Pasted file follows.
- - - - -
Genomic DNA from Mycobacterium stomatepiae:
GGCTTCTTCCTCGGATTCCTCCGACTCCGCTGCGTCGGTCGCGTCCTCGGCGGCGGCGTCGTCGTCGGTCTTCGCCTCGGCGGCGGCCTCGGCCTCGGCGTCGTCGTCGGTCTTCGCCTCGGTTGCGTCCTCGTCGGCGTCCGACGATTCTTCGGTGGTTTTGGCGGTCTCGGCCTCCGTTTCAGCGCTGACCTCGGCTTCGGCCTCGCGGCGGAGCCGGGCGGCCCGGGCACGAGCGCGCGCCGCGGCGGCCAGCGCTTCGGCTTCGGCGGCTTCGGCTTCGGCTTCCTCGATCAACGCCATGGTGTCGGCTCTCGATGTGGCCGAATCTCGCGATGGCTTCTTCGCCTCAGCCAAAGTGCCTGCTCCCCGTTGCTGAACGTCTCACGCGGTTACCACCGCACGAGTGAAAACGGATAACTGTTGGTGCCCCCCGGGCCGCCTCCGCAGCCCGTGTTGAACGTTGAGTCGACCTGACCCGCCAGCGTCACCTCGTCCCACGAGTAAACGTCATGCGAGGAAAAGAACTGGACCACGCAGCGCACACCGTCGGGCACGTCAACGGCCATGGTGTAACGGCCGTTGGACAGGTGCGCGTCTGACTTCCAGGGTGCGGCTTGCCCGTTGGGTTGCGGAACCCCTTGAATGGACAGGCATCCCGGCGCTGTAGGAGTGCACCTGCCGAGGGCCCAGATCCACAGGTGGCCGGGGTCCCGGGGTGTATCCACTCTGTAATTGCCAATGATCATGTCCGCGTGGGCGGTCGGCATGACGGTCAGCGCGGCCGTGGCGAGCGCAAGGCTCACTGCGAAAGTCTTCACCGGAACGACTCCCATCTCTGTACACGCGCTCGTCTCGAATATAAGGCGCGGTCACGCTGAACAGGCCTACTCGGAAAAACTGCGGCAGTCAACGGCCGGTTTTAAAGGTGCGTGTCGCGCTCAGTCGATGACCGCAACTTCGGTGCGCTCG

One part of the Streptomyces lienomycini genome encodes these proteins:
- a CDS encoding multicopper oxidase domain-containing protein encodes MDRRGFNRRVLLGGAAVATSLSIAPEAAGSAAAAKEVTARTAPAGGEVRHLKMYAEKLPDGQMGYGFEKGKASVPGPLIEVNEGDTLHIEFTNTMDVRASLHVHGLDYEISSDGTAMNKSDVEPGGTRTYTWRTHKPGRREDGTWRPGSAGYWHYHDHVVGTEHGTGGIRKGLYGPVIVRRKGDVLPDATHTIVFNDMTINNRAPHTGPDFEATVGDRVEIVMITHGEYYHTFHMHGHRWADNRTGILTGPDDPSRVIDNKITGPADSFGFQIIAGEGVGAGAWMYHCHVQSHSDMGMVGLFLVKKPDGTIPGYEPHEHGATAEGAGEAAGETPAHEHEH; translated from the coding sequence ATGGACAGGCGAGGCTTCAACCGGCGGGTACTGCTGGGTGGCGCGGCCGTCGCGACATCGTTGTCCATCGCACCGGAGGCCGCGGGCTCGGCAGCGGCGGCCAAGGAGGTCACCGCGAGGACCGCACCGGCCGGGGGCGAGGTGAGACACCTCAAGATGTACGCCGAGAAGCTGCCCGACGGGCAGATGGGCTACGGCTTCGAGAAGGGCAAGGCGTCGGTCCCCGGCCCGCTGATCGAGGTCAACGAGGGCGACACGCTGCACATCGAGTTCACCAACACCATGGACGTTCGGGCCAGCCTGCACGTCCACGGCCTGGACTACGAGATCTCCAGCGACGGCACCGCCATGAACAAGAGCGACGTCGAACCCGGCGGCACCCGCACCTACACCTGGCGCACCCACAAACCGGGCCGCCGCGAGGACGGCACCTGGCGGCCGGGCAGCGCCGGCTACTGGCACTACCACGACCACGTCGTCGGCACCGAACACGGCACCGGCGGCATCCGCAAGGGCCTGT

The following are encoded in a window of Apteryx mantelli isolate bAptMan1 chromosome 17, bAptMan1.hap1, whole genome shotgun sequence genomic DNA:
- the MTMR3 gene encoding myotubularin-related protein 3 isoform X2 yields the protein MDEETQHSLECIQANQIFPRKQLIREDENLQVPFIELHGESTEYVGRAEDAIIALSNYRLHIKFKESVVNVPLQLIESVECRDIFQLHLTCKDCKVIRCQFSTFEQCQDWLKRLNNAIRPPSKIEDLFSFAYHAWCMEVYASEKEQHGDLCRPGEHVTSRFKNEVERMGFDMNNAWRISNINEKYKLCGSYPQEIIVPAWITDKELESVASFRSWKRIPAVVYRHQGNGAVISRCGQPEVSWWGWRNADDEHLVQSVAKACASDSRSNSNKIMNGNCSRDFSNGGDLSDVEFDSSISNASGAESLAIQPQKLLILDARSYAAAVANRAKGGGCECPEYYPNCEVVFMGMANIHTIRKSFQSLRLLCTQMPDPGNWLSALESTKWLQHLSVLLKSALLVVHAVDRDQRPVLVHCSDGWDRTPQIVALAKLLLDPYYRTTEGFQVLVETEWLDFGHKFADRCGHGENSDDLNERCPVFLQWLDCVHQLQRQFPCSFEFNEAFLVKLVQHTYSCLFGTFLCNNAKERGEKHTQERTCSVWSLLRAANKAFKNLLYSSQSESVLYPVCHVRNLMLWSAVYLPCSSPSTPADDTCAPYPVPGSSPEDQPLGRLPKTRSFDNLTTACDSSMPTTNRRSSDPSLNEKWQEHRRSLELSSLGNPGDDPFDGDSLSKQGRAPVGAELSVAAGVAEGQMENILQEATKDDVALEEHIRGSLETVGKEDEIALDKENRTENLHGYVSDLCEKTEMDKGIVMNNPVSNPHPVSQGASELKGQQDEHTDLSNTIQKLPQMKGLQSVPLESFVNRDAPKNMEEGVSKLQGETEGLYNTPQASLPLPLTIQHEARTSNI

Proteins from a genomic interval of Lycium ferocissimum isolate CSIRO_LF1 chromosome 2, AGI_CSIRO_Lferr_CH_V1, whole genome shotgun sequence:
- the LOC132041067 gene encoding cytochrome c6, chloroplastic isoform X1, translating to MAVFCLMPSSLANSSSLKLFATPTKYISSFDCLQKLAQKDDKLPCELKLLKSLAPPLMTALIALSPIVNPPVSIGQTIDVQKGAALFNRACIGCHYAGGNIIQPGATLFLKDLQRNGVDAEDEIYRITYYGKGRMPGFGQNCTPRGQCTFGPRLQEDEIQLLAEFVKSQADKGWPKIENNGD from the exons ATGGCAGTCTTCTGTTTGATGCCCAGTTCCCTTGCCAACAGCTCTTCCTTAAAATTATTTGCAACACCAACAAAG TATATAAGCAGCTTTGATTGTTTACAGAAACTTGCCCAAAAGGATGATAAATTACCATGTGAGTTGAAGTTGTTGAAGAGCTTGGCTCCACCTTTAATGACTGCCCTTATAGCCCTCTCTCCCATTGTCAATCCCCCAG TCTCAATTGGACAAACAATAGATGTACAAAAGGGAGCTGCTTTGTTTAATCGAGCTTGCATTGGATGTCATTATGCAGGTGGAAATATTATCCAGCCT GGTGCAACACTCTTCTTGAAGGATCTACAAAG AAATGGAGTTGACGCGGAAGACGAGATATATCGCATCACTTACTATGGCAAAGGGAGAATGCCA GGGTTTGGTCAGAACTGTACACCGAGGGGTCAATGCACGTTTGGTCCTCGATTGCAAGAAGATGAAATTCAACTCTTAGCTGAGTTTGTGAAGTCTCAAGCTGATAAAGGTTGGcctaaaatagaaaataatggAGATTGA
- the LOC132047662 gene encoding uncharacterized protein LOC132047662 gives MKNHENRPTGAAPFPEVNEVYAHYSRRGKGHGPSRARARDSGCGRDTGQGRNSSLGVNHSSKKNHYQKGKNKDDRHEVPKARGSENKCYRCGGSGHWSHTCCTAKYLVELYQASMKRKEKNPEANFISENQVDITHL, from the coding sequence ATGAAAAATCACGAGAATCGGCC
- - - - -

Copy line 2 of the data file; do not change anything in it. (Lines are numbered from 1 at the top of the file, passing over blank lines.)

GGCTTCTTCCTCGGATTCCTCCGACTCCGCTGCGTCGGTCGCGTCCTCGGCGGCGGCGTCGTCGTCGGTCTTCGCCTCGGCGGCGGCCTCGGCCTCGGCGTCGTCGTCGGTCTTCGCCTCGGTTGCGTCCTCGTCGGCGTCCGACGATTCTTCGGTGGTTTTGGCGGTCTCGGCCTCCGTTTCAGCGCTGACCTCGGCTTCGGCCTCGCGGCGGAGCCGGGCGGCCCGGGCACGAGCGCGCGCCGCGGCGGCCAGCGCTTCGGCTTCGGCGGCTTCGGCTTCGGCTTCCTCGATCAACGCCATGGTGTCGGCTCTCGATGTGGCCGAATCTCGCGATGGCTTCTTCGCCTCAGCCAAAGTGCCTGCTCCCCGTTGCTGAACGTCTCACGCGGTTACCACCGCACGAGTGAAAACGGATAACTGTTGGTGCCCCCCGGGCCGCCTCCGCAGCCCGTGTTGAACGTTGAGTCGACCTGACCCGCCAGCGTCACCTCGTCCCACGAGTAAACGTCATGCGAGGAAAAGAACTGGACCACGCAGCGCACACCGTCGGGCACGTCAACGGCCATGGTGTAACGGCCGTTGGACAGGTGCGCGTCTGACTTCCAGGGTGCGGCTTGCCCGTTGGGTTGCGGAACCCCTTGAATGGACAGGCATCCCGGCGCTGTAGGAGTGCACCTGCCGAGGGCCCAGATCCACAGGTGGCCGGGGTCCCGGGGTGTATCCACTCTGTAATTGCCAATGATCATGTCCGCGTGGGCGGTCGGCATGACGGTCAGCGCGGCCGTGGCGAGCGCAAGGCTCACTGCGAAAGTCTTCACCGGAACGACTCCCATCTCTGTACACGCGCTCGTCTCGAATATAAGGCGCGGTCACGCTGAACAGGCCTACTCGGAAAAACTGCGGCAGTCAACGGCCGGTTTTAAAGGTGCGTGTCGCGCTCAGTCGATGACCGCAACTTCGGTGCGCTCG